Music of the Spheres was commissioned by the Yorkshire Building Society Band and first performed by them at the European Brass Band Championships in Glasgow, May 2004. The piece reflects the composers fascination with the origins of the universe and deep space in general. The title comes from a theory, formulated by Pythagoras, that the cosmos was ruled by the same laws he had discovered that govern the ratios of note frequencies of the musical scale. ('Harmonia' in Ancient Greek, which means scale or tuning rather than harmony - Greek music was monophonic). He also believed that these ratios corresponded to the distances of the six known planets from the sun and thatthe planets each produced a musical note which combined to weave a continuous heavenly melody (which, unfortunately, we humans cannot hear). In this work, these six notes form the basis of the sections Music of the Spheres and Harmonia. The pieces opens with a horn solo called t = 0, a name given by some scientists to the moment of the Big Bang when time and space were created, and this is followed by a depiction of the Big Bang itself, as the entire universe bursts out from a single point. A slower section follows called The Lonely Planet which is a meditation on the incredible and unlikely set of circumstances which led to the creation of the Earth as a planet that can support life, and the constant search for other civilizations elsewhere in the universe. Asteroids and Shooting Stars depicts both the benign and dangerous objects that are flying through space and which constantly threaten our planet, and the piece ends with The Unknown, leaving in question whether our continually expanding exploration of the universe will eventually lead to enlightenment or destruction.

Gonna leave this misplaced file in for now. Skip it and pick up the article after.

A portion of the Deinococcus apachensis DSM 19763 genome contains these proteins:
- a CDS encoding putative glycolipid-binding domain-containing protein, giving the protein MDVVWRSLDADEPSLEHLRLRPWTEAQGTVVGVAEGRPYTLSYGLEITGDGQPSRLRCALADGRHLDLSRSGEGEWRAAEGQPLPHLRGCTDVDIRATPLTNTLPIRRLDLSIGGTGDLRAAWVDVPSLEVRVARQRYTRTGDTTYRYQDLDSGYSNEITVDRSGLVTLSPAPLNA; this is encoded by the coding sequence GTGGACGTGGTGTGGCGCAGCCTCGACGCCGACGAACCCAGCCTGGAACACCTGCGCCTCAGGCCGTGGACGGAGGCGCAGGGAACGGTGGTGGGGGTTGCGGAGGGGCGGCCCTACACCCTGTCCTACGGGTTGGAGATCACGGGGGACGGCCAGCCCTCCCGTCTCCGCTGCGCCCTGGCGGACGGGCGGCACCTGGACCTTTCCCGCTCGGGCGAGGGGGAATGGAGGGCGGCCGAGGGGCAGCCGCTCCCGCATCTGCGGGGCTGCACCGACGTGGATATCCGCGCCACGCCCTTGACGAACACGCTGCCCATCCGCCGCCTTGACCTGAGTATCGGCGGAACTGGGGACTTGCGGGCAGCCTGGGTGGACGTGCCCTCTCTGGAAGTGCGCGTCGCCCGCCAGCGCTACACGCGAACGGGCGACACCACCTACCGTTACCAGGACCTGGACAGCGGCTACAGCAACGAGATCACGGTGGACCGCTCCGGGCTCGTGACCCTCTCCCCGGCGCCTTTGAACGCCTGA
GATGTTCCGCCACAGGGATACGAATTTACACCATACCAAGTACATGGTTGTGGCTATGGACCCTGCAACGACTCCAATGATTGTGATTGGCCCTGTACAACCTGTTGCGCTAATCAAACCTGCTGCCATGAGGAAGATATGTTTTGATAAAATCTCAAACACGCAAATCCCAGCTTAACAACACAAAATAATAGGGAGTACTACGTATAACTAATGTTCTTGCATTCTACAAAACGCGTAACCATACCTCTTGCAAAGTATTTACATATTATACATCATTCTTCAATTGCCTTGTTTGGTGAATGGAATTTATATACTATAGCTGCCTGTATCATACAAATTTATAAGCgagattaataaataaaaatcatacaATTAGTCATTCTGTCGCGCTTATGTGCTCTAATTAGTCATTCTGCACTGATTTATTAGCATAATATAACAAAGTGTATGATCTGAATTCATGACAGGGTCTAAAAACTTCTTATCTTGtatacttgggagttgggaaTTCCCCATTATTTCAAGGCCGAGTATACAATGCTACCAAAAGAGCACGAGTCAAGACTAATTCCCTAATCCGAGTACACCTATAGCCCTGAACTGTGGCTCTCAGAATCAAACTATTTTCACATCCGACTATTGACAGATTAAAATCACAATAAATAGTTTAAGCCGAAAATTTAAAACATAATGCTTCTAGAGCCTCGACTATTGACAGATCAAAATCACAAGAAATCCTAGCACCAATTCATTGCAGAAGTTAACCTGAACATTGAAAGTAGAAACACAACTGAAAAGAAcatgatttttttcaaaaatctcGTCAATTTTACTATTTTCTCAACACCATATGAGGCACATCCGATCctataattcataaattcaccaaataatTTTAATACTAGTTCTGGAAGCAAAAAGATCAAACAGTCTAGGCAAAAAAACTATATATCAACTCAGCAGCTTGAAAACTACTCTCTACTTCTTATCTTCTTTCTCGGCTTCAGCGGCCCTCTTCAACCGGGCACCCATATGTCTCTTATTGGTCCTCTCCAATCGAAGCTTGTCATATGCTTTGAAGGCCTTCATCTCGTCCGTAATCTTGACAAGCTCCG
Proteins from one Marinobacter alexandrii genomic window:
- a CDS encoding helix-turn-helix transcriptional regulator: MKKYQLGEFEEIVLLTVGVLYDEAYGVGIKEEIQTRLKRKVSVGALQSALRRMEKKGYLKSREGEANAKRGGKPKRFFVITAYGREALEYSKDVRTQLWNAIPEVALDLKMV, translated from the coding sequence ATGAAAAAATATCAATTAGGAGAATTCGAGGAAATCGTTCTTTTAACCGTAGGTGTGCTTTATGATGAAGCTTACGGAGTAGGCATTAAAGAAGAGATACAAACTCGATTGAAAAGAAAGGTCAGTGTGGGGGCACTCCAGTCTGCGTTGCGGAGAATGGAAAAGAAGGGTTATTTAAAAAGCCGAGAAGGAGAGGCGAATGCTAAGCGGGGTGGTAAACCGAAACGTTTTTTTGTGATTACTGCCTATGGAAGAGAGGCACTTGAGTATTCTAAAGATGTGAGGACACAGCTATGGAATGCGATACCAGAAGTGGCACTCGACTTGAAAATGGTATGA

Estimated delivery 12-14 days